15:03 GMT04 August 2020
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    A mysterious chemical smell, with an accompanying white smoke, has residents of an Arizona town asking panicked questions, but receiving no answers.

    The community in north Marana, northwest of Tucson, claim that the smell, which has been described as a “chemical smell” or “resembling diesel exhaust,” became noticeable a few weeks ago, and is so pungent in some areas that residents have been forced to stay inside and close their windows.

    The smell is being reported in the mornings, from 5AM through 8AM and has become such a problem that the community has created a Facebook group to compare notes. 

    “It is very strong and irritates my throat,” Gladden Farms resident Christy Hollinger told Marana News. “I am pretty tolerant to smoke, exhaust, pollen so was a bit surprised this affected me.”

    Many residents believe that the smell, and the smoke, could be coming from a nearby granite plant that produces asphalt as well as other products, or a local cement plant. Others, however, are not convinced, or at least not convinced that the smells are normal smells from either business.

    “There have been plenty of times in the past where there is an asphalt/tar smell that comes from the same direction,” said Hollinger. “That smell is not accompanied with smoke that I’ve noticed. I’ve always accepted it as part of living near an asphalt plant.”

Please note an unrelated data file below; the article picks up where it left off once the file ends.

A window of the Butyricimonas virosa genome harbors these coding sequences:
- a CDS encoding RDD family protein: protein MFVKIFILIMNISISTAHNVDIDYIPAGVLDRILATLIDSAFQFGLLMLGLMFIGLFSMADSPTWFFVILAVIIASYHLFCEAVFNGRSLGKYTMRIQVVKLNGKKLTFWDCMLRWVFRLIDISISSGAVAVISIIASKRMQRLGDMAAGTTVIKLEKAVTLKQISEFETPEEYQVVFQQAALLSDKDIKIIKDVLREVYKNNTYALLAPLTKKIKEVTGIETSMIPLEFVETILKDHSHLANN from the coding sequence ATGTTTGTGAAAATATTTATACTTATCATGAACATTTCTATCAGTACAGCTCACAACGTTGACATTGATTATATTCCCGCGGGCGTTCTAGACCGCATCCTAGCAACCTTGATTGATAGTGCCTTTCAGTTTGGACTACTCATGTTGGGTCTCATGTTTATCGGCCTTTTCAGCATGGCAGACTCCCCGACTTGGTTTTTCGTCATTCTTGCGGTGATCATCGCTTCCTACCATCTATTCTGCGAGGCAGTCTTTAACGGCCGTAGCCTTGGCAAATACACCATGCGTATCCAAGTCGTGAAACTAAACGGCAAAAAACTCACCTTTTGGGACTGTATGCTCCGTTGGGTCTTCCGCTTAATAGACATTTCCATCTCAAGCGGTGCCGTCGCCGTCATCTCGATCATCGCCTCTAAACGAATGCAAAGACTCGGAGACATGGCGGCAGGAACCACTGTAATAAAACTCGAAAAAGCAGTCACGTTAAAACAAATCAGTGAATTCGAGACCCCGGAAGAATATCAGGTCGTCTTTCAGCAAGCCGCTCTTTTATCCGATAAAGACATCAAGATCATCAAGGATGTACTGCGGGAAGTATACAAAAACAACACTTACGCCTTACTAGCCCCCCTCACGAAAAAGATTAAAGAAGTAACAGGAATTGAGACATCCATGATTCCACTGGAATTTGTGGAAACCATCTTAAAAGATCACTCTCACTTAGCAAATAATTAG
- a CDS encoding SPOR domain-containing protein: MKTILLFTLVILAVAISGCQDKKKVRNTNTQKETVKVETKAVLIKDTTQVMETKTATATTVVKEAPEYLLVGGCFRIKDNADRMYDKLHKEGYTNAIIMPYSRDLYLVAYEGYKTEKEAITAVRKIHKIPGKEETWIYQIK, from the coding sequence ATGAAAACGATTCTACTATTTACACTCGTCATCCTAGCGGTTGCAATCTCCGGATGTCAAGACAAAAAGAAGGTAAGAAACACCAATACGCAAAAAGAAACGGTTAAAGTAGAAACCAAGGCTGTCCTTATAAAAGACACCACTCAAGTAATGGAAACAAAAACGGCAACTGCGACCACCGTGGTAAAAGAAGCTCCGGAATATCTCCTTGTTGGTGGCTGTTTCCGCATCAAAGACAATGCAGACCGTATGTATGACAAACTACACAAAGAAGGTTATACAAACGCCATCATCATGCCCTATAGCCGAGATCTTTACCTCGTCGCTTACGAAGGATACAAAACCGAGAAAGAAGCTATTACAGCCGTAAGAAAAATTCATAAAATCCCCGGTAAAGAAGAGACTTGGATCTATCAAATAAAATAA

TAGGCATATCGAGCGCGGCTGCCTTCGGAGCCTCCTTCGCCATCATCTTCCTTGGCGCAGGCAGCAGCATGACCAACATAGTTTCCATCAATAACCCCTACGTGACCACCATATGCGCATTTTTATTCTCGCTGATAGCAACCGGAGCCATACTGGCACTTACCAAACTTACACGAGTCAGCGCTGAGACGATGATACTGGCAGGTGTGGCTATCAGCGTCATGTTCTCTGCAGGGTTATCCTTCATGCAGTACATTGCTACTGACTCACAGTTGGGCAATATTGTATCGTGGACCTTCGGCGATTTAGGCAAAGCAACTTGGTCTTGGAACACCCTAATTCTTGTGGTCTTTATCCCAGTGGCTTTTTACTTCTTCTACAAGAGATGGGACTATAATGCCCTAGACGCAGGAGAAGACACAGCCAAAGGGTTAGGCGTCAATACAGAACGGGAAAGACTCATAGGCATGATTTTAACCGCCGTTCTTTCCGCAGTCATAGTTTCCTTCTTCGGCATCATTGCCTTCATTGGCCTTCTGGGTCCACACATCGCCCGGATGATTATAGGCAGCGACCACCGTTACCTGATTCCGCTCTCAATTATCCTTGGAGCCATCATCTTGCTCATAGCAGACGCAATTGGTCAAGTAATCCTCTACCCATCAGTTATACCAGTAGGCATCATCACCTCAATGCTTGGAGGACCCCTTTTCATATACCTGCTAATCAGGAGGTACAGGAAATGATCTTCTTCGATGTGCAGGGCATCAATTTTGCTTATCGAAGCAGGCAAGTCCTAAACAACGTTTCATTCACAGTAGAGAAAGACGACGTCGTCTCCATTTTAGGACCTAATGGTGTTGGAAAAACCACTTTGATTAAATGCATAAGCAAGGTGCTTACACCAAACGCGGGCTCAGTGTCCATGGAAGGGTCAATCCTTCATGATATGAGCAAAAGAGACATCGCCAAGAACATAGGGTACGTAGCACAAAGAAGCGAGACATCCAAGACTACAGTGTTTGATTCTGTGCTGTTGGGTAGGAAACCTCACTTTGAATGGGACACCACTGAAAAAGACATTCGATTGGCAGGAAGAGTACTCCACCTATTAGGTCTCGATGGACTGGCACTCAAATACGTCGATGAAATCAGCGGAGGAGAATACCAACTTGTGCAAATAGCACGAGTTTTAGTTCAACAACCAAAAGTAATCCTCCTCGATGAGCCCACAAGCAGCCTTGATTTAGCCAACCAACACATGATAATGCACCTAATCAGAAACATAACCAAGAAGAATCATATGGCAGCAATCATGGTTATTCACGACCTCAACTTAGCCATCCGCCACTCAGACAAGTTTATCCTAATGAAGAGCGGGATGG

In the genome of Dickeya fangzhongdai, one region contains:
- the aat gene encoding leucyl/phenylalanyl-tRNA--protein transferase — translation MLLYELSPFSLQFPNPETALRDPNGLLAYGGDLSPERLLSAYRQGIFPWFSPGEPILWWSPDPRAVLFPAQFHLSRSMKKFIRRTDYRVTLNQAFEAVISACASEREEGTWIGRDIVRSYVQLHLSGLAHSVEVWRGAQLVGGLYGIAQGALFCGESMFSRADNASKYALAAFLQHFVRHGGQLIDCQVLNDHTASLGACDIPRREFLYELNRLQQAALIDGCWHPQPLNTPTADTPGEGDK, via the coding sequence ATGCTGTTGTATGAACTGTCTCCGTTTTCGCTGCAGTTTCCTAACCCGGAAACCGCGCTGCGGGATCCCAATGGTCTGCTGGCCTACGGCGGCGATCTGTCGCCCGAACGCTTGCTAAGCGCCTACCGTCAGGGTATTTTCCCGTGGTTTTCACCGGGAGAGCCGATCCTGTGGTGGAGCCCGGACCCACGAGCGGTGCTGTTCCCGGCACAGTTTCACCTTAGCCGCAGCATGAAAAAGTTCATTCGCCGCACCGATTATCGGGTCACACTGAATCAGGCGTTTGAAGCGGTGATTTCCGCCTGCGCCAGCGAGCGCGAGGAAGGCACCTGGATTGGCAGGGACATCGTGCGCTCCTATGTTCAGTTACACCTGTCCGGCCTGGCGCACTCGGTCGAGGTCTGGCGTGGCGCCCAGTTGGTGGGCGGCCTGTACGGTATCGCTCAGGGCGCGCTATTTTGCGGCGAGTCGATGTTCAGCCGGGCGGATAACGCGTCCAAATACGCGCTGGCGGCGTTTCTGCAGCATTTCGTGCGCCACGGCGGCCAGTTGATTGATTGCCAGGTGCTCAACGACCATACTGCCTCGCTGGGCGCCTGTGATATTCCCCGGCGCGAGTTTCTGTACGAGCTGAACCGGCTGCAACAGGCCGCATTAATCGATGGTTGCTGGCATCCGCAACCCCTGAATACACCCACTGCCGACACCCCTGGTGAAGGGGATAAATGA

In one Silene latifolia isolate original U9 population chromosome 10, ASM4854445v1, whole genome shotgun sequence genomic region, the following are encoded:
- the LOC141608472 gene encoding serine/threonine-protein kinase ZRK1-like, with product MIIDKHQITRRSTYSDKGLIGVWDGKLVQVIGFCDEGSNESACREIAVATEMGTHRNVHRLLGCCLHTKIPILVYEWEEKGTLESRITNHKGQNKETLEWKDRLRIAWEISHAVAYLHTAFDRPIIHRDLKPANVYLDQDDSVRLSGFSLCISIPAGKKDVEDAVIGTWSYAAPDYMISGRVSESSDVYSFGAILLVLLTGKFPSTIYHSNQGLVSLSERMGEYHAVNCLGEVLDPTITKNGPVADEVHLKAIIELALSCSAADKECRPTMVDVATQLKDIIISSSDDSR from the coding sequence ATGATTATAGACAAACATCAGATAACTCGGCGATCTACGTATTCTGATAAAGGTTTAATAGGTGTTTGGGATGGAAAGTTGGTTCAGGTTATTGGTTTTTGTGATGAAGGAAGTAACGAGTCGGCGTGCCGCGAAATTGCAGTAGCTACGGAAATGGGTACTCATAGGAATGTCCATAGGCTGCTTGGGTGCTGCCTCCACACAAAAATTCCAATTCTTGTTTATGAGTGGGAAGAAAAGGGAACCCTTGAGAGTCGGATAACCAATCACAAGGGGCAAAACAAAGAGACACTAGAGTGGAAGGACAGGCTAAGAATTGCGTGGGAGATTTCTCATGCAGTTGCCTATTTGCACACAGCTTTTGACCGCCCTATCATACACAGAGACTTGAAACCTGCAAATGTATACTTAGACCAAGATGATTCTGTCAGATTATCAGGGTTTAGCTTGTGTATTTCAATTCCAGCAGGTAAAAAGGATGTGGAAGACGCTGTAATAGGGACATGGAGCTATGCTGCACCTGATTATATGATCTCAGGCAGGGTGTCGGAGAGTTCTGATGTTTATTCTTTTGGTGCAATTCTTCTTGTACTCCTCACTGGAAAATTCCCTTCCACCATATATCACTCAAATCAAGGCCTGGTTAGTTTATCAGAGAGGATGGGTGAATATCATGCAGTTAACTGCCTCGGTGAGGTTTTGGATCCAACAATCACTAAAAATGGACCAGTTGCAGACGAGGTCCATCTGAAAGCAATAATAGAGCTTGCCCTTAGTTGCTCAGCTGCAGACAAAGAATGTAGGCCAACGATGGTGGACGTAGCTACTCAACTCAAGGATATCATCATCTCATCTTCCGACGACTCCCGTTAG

Pima County Department of Environmental Quality has received numerous complaints about the issue, and are said to be looking into it, but have not as yet offered answers.

    “It is not clear exactly where the odors are coming from,” Beth Gorman, senior program manager for the Pima County Department of Environmental Quality told Tucson Local Media. “We have not verified the source of odor complaints at this point and are continuing our investigation.”

    In March, the town ordered the granite plant to stop producing asphalt until the smell could be contained, as PDEQ, Southwest Gas, 911 and Poison Control had received “heavy volumes of calls from individuals reporting the odor and expressing health concerns.”

    It had become so bad that schools in the Tucson Unified School District and Sunnyside Unified School District had to be evacuated.

    So far, the granite plant seems to be in the clear, after the Arizona Department of Environmental Quality (ADEQ), claimed that they found no violations earlier this week.

    “As of right now, the Arizona Department of Environmental Quality has received no related complaints,” Caroline Oppleman, the public information officer for ADEQ told the Marana News. “Further, ADEQ’s most recent routine inspection of the Cal Portland Cement Plant state air quality permit conducted earlier this week showed no violations.”

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    Tags:
    Granite, Asphalt, Chemical, Pollution, Pima County Department of Environmental Quality, Gladden Farms, Arizona, Marana
    Community standardsDiscussion